], where wireless accelerometers were installed on the subjects for real-time activity monitoring. The entropy and mean were extracted from the segments of recorded data, and several machine learning models including the Decision Tree and Radial Basis Function were employed to classify the static (sit/sleep), dynamic (walk/run), and resource (feed/drink) activities of the subjects. Accelerometers were also examined in classifying cow behaviors into three classes: standing, walking, and lying down [29
]. If further research supports behavioral monitoring to identify animal health status, accelerometers could be used for larger populations of animals at risk for diseases [29
Apart from the reviewed literature that focused on the training of classical machine learning algorithms using handcrafted features of data, a recent body of literature has studied the autonomous feature learning capabilities of Deep Learning (DL) technology. This paradigm has received particular attention in the field of human activity recognition (see [30
] for a recent review). The efficacy of the methods in this scheme has further been enhanced by the rapid advancements in the hardware (i.e., lightweight sensors for large data acquisition, and powerful processors for deep networks training), and software (advanced framework for optimization and parallel computations). Motivated by the outstanding performance of DL models in image classification and object detection, a number of studies have investigated the possibility of encoding IMU signals into a form of images that can readily be recognized by the well-known DL-based models [19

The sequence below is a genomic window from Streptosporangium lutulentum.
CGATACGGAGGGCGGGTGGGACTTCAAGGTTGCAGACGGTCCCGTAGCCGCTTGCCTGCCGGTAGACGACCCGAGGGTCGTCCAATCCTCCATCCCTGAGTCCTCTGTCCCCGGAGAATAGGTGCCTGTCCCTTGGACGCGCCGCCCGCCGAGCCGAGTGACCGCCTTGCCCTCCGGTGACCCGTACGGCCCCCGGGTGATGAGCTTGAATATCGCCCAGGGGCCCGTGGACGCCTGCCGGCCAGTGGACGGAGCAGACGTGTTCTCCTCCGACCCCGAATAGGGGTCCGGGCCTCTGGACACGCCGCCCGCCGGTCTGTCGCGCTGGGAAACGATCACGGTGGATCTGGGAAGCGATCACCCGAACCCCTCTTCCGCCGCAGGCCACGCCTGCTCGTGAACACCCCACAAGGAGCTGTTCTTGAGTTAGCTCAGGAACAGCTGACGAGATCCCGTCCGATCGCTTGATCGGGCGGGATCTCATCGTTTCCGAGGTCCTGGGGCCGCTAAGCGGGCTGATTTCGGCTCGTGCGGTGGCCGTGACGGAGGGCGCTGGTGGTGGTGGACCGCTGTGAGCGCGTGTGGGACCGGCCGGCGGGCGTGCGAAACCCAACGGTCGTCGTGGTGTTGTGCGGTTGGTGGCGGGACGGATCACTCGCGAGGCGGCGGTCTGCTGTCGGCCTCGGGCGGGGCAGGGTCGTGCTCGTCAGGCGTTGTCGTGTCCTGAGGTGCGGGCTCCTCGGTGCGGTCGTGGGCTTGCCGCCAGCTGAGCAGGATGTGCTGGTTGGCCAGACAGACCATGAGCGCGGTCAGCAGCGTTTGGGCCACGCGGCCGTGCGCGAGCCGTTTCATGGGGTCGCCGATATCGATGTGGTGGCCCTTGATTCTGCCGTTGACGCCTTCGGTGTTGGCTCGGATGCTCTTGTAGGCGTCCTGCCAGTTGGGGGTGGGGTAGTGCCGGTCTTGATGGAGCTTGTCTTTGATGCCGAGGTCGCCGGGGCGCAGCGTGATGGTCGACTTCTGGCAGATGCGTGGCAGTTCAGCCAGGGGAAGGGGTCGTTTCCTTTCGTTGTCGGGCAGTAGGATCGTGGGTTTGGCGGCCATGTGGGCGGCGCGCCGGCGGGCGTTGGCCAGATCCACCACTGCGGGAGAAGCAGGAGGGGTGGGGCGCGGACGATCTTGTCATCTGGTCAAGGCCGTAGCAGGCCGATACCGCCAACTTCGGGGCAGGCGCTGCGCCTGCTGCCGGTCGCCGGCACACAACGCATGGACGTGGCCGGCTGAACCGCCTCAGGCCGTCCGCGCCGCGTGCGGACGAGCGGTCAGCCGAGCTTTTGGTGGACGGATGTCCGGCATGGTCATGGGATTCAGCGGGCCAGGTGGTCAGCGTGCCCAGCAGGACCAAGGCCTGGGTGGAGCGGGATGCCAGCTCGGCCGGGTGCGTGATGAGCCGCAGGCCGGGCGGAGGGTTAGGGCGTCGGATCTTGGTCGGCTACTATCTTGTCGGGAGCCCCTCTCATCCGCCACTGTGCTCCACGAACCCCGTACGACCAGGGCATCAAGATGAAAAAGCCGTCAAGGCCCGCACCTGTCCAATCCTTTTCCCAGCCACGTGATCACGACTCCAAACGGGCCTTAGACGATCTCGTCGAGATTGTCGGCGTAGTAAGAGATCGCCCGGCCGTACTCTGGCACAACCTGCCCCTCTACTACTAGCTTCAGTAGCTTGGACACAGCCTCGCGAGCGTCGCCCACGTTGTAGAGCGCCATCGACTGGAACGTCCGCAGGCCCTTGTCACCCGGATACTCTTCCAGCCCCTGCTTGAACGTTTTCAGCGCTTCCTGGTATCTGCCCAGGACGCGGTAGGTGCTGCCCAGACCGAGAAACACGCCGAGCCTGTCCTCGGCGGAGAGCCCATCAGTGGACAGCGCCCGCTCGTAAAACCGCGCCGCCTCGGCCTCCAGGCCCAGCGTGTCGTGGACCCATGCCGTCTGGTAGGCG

]. This encoding technique is sometimes referred to as the signal imaging
The primary objective of the present study is to adopt the signal imaging and deep feature learning techniques to the problem of individual hen activity recognition. We would like to explore to what extent the introduced methodology can improve the results obtained by taking a traditional machine learning approach in our earlier study [26
]. As a second objective, this study benchmarks the influence of different setups, parameters, and properties pertaining to the data collection and preprocessing, model architecture, and model training process. The results of this benchmark could aid further studies in examining different possibilities through remote/wearable sensing to move from individual hen analysis to a large-scale practical implementation being useful in optimally managing the future’s livestock systems.
The reset of this paper is organized as follows. In Section 2
, we start by presenting the pipeline of the work, followed by the description of the dataset establishment. Next, the sophisticated data preprocessing presented in this paper is carefully detailed, and deep learning recognition architectures and the training process are described. Section 3
is devoted to the presentation of results and discussion. Here, the proposed model is investigated in terms of efficacy, robustness, and generalizability. Finally, the paper is concluded in Section 4